Typed memory

Typed memory is POSIX functionality defined in the 1003.1 specification. It's part of the advanced realtime extensions, and the manifests are located in the <sys/mman.h> header file. Typed memory adds the following functions to the C library:

Open a typed memory object. This function returns a file descriptor, which you can then pass to mmap() to establish a memory mapping of the typed memory object.
Get information (currently the amount of available memory) about a typed memory object.

POSIX typed memory provides an interface to open memory objects (which are defined in an OS-specific fashion) and perform mapping operations on them. It's useful in providing an abstraction between BSP- or board-specific address layouts and device drivers or user code.

Implementation-defined behavior

POSIX specifies that typed memory pools (or objects) are created and defined in an implementation-specific fashion. This section describes the following for BlackBerry 10 OS:

Seeding of typed memory regions

Under BlackBerry 10 OS, typed memory objects are defined from the memory regions specified in the asinfo section of the system page. Thus, typed memory objects map directly to the address space hierarchy (asinfo segments) define by startup. The typed memory objects also inherit the properties defined in asinfo, namely the physical address (or bounds) of the memory segments. In general, the naming and properties of the asinfo entries is arbitrary and is completely under the user's control. There are, however, some mandatory entries:

Physical addressability of the processor, typically 4 GB on a 32-bit CPU (more with physical addressing extensions).
All of the RAM on the system. This may consist of multiple entries.
System RAM, that is, memory that has been given to the OS to manage. This may also consist of multiple entries.

Since by convention sysram is the memory that has been given to the OS, this pool is the same as that used by the OS to satisfy anonymous mmap() and malloc() requests.

You can create additional entries, but only in startup, using the as_add() function.

Naming of typed memory regions

The names of typed memory regions are derived directly from the names of the asinfo segments. The asinfo section itself describes a hierarchy, and so the naming of typed memory object is a hierarchy. Here's a sample system configuration:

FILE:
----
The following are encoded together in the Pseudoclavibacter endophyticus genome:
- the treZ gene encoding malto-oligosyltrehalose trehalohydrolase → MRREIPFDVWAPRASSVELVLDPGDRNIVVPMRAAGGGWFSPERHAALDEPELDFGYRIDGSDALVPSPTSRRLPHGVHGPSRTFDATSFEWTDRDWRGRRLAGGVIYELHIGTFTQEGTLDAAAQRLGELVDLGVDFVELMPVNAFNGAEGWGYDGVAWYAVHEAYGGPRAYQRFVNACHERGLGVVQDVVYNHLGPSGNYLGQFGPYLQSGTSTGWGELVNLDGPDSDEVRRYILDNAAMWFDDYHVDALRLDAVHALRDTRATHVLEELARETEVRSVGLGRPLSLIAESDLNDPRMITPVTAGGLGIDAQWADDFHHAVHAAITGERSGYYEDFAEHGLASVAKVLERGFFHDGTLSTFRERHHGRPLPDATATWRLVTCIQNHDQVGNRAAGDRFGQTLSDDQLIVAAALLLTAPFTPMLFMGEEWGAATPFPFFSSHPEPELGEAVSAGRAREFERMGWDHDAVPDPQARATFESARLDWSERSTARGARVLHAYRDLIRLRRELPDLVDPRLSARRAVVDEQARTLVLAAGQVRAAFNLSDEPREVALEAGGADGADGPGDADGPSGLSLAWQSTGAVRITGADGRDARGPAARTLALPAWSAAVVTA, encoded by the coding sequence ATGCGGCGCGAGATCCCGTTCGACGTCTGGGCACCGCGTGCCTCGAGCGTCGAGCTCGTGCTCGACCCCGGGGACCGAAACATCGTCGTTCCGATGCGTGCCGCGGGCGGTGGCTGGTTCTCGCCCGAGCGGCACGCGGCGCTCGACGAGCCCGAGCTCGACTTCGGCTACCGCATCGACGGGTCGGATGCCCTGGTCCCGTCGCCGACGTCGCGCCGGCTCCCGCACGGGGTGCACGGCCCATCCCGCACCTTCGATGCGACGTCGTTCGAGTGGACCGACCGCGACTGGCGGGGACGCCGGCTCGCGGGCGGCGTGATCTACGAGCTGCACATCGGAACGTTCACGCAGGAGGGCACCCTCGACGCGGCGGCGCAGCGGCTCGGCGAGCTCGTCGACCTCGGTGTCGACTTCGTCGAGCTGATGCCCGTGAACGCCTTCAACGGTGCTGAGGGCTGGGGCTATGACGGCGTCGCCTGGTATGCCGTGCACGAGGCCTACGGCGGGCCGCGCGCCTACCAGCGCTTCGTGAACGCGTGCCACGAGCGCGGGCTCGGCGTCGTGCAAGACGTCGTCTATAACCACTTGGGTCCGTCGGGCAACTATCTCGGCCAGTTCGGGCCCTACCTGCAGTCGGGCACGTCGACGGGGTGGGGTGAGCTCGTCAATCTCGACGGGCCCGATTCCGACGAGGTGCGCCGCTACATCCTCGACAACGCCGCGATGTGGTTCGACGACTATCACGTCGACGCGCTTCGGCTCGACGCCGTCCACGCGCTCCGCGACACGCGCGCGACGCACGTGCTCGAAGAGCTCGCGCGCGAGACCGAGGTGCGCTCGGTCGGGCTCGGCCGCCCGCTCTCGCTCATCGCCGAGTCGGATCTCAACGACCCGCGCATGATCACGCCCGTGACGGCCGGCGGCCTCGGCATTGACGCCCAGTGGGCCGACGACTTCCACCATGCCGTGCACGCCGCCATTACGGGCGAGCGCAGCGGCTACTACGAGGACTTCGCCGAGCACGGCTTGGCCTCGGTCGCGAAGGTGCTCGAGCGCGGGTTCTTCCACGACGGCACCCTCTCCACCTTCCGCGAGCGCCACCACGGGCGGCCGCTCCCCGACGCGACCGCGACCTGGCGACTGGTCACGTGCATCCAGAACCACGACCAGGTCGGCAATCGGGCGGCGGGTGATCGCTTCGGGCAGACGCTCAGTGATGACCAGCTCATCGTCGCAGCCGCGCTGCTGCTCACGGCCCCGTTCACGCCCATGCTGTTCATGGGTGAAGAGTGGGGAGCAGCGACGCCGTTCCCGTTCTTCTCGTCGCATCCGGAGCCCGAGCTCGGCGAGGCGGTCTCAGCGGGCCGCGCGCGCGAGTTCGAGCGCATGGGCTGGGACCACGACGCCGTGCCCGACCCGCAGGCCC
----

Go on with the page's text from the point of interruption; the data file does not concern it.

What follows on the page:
Name Range (start, end)
/memory 0, 0xFFFFFFFF
/memory/ram 0, 0x1FFFFFF
/memory/ram/sysram 0x1000, 0x1FFFFFF
/memory/isa/ram/dma 0x1000, 0xFFFFFF
/memory/ram/dma 0x1000, 0x1FFFFFF

The name you pass to posix_typed_mem_open() follows the above naming convention. POSIX allows an implementation to define what happens when the name doesn't start with a leading slash (/). The resolution rules on opening are as follows:

  1. If the name starts with a leading /, an exact match is done.
  2. The name may contain intermediate / characters. These are considered as path component separators. If multiple path components are specified, they're matched from the bottom up (the opposite of the way filenames are resolved).
  3. If the name doesn't start with a leading /, a tail match is done on the pathname components specified.

Here are some examples of how posix_typed_mem_open() resolves names, using the above sample configuration:

This name: Resolves to: See:
/memory /memory Rule 1
/memory/ram /memory/ram Rule 2
/sysram Fails  
sysram /memory/ram/sysram Rule 3

Pathname space and typed memory

The typed memory name hierarchy is exported through the process manager namespace under /dev/tymem. Applications can list this hierarchy, and look at the asinfo entries in the system page to get information about the typed memory.

Unlike for shared memory objects, you can't open typed memory through the namespace interface, because posix_typed_mem_open() takes the additional parameter tflag, which is required and isn't provided in the open() API.

mmap() allocation flags and typed memory objects

The following general cases of allocations and mapping are considered for typed memory:

  • The typed memory pool is explicitly allocated from (POSIX_TYPED_MEM_ALLOCATE and POSIX_TYPED_MEM_ALLOCATE_CONTIG). This case is just like a normal MAP_SHARED of a anonymous object:

         NOFD, 0);

    The memory is allocated and not available for other allocations, but if you fork the process, the child processes can access it as well. The memory is released when the last mapping to it is removed.

    Note that like somebody doing mem_offset() and then a MAP_PHYS to gain access to previously allocated memory, somebody else could open the typed memory object with POSIX_TYPED_MEM_MAP_ALLOCATABLE (or with no flags) and gain access to the same physical memory that way.

    POSIX_TYPED_MEM_ALLOCATE_CONTIG is like MAP_ANON | MAP_SHARED, in that it causes a contiguous allocation.

  • The POSIX_TYPED_MEM_MAP_ALLOCATABLE case, which is used to create a mapping to an object without allocation or deallocation. This is equivalent to a shared mapping to physical memory.

You should use only MAP_SHARED mappings, since a write to a MAP_PRIVATE mapping creates a private copy for the process in normal anonymous memory.

If you specify no flag, or you specify POSIX_TYPED_MEM_MAP_ALLOCATABLE, the offset parameter to mmap() specifies the starting physical address in the typed memory region; if the typed memory region is discontiguous (multiple asinfo entries), the allowed offset values are also discontiguous and don't start at zero as they do for shared memory objects. If you specify a [paddr, paddr + size) region that falls outside the allowed addresses for the typed memory object, mmap() fails with ENXIO.